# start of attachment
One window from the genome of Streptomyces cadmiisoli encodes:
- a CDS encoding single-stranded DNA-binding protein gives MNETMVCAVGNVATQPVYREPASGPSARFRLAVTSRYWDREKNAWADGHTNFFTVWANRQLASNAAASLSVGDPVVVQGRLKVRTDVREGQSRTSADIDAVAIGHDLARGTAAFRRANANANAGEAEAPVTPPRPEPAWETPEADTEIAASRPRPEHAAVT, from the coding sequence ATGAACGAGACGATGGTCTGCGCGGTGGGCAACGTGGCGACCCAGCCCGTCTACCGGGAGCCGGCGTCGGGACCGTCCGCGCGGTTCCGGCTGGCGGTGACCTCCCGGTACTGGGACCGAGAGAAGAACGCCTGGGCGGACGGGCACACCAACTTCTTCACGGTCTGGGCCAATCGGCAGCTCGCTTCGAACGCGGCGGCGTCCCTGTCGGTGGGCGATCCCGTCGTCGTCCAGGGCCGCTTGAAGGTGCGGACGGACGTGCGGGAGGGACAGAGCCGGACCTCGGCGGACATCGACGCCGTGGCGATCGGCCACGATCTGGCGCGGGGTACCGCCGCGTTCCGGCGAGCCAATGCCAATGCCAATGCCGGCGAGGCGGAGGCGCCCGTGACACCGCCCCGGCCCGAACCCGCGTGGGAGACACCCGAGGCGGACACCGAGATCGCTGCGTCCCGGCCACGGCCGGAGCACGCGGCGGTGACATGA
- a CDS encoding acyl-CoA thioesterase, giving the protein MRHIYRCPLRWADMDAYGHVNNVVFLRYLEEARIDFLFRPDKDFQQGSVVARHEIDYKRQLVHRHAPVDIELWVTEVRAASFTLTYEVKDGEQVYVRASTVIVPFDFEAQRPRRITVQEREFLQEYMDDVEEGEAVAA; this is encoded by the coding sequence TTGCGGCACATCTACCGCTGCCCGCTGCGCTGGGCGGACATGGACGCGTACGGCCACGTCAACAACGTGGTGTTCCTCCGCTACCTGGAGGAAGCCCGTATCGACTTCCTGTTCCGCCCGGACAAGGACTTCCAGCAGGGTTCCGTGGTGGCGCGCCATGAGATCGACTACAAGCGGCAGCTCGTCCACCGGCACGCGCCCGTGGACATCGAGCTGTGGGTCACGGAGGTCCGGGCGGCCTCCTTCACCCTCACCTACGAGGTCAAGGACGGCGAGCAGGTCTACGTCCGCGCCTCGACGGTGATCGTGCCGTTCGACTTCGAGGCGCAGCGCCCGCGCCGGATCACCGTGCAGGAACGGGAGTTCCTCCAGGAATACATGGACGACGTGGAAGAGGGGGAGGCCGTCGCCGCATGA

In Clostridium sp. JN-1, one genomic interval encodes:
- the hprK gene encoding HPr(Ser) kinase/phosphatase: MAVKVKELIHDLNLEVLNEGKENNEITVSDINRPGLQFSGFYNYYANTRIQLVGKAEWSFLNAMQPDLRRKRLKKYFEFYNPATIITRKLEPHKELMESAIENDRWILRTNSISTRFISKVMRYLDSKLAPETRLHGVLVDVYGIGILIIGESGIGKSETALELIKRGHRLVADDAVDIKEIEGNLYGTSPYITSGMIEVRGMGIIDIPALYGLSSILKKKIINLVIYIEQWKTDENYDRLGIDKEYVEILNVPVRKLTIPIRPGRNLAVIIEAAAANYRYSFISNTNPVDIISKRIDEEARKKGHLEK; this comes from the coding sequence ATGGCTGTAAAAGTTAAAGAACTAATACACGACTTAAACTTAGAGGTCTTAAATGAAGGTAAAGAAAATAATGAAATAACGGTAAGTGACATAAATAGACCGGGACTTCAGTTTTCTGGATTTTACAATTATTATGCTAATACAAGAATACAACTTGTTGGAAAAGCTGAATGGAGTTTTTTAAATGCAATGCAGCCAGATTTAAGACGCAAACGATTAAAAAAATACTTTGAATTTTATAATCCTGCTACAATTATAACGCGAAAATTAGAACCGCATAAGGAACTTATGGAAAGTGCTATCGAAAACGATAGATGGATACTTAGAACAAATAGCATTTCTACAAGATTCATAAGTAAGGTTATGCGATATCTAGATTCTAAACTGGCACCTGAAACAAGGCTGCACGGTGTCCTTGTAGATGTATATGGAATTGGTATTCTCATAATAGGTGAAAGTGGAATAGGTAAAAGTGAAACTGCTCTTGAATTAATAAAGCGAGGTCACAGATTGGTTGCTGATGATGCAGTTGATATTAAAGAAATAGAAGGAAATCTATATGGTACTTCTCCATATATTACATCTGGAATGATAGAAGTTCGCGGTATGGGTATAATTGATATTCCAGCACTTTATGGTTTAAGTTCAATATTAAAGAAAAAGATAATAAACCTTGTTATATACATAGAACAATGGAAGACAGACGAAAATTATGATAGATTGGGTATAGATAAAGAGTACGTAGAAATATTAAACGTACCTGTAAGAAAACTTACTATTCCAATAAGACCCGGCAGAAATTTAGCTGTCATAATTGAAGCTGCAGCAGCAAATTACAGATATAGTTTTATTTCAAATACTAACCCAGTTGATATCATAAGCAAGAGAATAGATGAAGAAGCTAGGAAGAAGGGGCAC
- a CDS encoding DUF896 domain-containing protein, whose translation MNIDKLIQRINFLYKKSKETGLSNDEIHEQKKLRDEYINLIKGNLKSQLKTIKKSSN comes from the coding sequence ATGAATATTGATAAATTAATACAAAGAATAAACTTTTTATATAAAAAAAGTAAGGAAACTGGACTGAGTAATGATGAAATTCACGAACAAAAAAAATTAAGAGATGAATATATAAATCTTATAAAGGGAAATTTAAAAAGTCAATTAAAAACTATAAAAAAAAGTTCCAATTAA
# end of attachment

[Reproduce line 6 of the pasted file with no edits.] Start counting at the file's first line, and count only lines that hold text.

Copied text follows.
- a CDS encoding DUF896 domain-containing protein, whose translation MNIDKLIQRINFLYKKSKETGLSNDEIHEQKKLRDEYINLIKGNLKSQLKTIKKSSN comes from the coding sequence ATGAATATTGATAAATTAATACAAAGAATAAACTTTTTATATAAAAAAAGTAAGGAAACTGGACTGAGTAATGATGAAATTCACGAACAAAAAAAATTAAGAGATGAATATATAAATCTTATAAAGGGAAATTTAAAAAGTCAATTAAAAACTATAAAAAAAAGTTCCAATTAA